• SC.6.N.1.3 Explain the difference between an experiment and other types of scientific investigation, and explain the relative benefits and limitations of each.

  • SC.6.N.1.4 Discuss, compare, and negotiate methods used, results obtained, and explanations among groups of students conducting the same investigation.

  • SC.6.N.1.5 Recognize that science involves creativity, not just in designing experiments, but also in creating explanations that fit evidence.

    • At our seed station we give each student their own plant to grow. We have them use a biodegradable material so they can see how it can decompose and become food for their plant (food chain) They can see how if they all water their plants and give them all equal sunlight, Should they all grow the same?We also give the teacher two separate plants to grow as an experiment. One being housed in a table-top greenhouse and the other in the window. Students can write a compare and contrast paper on the two ways to grow plants. They can chart the growth on the chart we give them and observe the differences. They create a hypothesis and wait to see if it comes true. This can be their long-term science project.

 

 

SC.7.L Life Science

  • SC.7.L.17 Interdependence

    • A Plants and animals, including humans, interact with and depend upon each other and their environment to satisfy their basic needs.

    • We showcase the different top commodities found grown or mined in Florida and how they are important to our survival.Some are used for food, companionship and a necessity for life. Cows, chickens for food. Dogs, Cats and other animals for companionship and mental health. Plants are also used for food and for Oxygen that is needed to sustain life for all.This is shown on the bus and discussed in detail at the Seed Station.

    • B Both human activities and natural events can have major impacts on the environment.

  • We discuss at the seed station the greenhouse effect. The greenhouse effect is the exchange of incoming and outgoing radiation that warms the Earth. This is because a greenhouse works in much the same way. Incoming UV radiation easily passes through the glass walls of a greenhouse and is absorbed by the plants and hard surfaces inside. We also discuss how the water cycle works. Put simply, water evaporates from the land and sea, which eventually returns to Earth as rain and snow. Climate change intensifies this cycle because as air temperatures increase, more water evaporates into the air. During the seed station we give each teacher a tabletop green house to grow a plant in to be able to show the students firsthand this effect

  • C Energy flows from the sun through producers to consumers.

  • SC.7.L.17.1 Explain and illustrate the roles of and relationships among producers, consumers, and decomposers in the process of energy transfer in a food web.

  • SC.7.L.17.3 Describe and investigate various limiting factors in the local ecosystem and their impact on native populations, including food, shelter, water, space, disease, parasitism, predation, and nesting sites.

 

This is just one example. We showcase cotton on the bus and explain how the Boil Weevil almost destroyed the entire Cotton Crop.  Society had to come up with a way to destroy the boil weevil without hurting the crops. We ask students to name other impacts that could or did affect an area negatively. 

 

SC.7.N Nature of Science

  • SC.7.N.1 The Practice of Science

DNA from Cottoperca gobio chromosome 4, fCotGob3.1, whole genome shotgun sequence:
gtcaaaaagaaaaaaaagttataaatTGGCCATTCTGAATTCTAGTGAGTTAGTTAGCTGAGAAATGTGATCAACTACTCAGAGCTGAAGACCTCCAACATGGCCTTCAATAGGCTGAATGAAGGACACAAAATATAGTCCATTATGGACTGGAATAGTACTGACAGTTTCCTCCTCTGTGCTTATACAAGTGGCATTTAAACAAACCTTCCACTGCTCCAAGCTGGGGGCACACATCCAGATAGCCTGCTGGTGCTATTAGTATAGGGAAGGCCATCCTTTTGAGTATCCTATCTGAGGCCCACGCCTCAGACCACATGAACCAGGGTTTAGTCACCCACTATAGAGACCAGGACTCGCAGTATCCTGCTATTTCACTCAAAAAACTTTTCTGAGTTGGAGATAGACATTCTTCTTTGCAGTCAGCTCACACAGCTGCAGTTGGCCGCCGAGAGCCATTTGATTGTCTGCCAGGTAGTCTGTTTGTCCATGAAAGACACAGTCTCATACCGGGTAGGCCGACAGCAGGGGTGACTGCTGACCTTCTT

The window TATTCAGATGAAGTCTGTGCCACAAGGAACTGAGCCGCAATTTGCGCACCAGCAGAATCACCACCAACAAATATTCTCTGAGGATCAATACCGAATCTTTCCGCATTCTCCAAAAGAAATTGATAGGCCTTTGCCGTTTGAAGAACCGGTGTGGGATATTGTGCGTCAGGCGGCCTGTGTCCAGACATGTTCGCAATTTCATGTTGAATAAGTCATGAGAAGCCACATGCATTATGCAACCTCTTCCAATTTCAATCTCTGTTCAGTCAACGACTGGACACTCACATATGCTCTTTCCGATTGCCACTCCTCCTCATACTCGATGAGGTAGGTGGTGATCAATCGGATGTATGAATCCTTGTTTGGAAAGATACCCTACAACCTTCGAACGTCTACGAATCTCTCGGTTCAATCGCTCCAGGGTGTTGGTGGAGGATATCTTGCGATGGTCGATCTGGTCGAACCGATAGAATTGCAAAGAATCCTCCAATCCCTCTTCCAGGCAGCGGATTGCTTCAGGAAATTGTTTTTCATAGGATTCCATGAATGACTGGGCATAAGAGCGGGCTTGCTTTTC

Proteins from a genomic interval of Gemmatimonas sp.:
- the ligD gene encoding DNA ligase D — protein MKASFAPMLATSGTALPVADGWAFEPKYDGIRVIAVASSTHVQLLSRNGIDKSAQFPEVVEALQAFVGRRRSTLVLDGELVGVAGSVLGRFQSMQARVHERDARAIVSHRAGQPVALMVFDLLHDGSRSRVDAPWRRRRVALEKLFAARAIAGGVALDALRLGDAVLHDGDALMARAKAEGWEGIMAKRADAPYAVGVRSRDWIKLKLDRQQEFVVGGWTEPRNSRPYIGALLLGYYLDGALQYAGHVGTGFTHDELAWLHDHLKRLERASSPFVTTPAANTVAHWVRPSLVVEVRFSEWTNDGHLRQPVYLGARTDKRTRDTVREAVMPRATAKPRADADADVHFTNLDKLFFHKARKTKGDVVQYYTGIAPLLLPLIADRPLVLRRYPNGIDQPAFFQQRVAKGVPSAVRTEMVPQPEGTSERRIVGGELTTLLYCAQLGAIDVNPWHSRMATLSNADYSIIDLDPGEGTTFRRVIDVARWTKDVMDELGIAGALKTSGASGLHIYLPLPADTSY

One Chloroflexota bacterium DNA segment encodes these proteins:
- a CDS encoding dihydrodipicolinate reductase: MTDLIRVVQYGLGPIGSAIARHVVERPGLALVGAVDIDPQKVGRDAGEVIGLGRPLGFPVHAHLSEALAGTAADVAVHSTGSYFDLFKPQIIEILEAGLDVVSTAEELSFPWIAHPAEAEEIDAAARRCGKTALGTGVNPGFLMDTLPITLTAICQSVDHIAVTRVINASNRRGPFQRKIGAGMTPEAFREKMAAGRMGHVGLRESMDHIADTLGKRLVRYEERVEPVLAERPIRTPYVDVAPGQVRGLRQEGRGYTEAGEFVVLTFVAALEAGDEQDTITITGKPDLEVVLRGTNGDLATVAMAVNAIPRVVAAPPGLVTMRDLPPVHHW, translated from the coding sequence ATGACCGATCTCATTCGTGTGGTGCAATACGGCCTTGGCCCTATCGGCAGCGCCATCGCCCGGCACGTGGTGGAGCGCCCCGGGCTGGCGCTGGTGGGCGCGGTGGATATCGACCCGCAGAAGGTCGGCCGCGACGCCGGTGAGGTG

• A Scientific inquiry is a multifaceted activity; The processes of science include the formulation of scientifically investigable questions, construction of investigations into those questions, the collection of appropriate data, the evaluation of the meaning of those data, and the communication of this evaluation.

    • B The processes of science frequently do not correspond to the traditional portrayal of "the scientific method."

    • C Scientific argumentation is a necessary part of scientific inquiry and plays an important role in the generation and validation of scientific knowledge.

    • D Scientific knowledge is based on observation and inference; it is important to recognize that these are very different things. Not only does science require creativity in its methods and processes, but also in its questions and explanations.

    • SC.7.N.1.1 Define a problem from the seventh grade curriculum, use appropriate reference materials to support scientific understanding, plan and carry out scientific investigation of various types, such as systematic observations or experiments, identify variables, collect and organize data, interpret data in charts, tables, and graphics, analyze information, make predictions, and defend conclusions.

    • SC.7.N.1.2 Differentiate replication (by others) from repetition (multiple trials).

    • SC.7.N.1.3 Distinguish between an experiment (which must involve the identification and control of variables) and other forms of scientific investigation and explain that not all scientific knowledge is derived from experimentation.

    • At our seed station we give each student their own plant to grow. We have them use a biodegradable material so they can see how it can decompose and become food for their plant (food chain) They can see how if they all water their plants and give them all equal sunlight, Should they all grow the same?  We also give the teacher two separate plants to grow as an experiment. One being housed in a table-top greenhouse and the other in the window. Students can write a compare and contrast paper on the two ways to grow plants. They can chart the growth on the chart we give them and observe the differences. They create a hypothesis and wait to see if it comes true. This can be their long-term science project.
       

 

SC.8.E Earth and Space Science

 

SC.8.E.5.9 Explain the impact of objects in space on each other including:

   1 the Sun on the Earth including seasons and gravitational attraction

  • What causes the seasons on Earth? (8-GG.3)

  • Because of Earth's axial tilt, our planet orbits the Sun on a slant which means different areas of Earth point toward or away from the Sun at different times of the year. We display the Earths axial tilt throughout the year on our GABIE Bus for the students to read how this effects our seasons. We discuss the main 4, Winter Solstice, Spring Equinox, Summer Solstice, and Fall Equinox.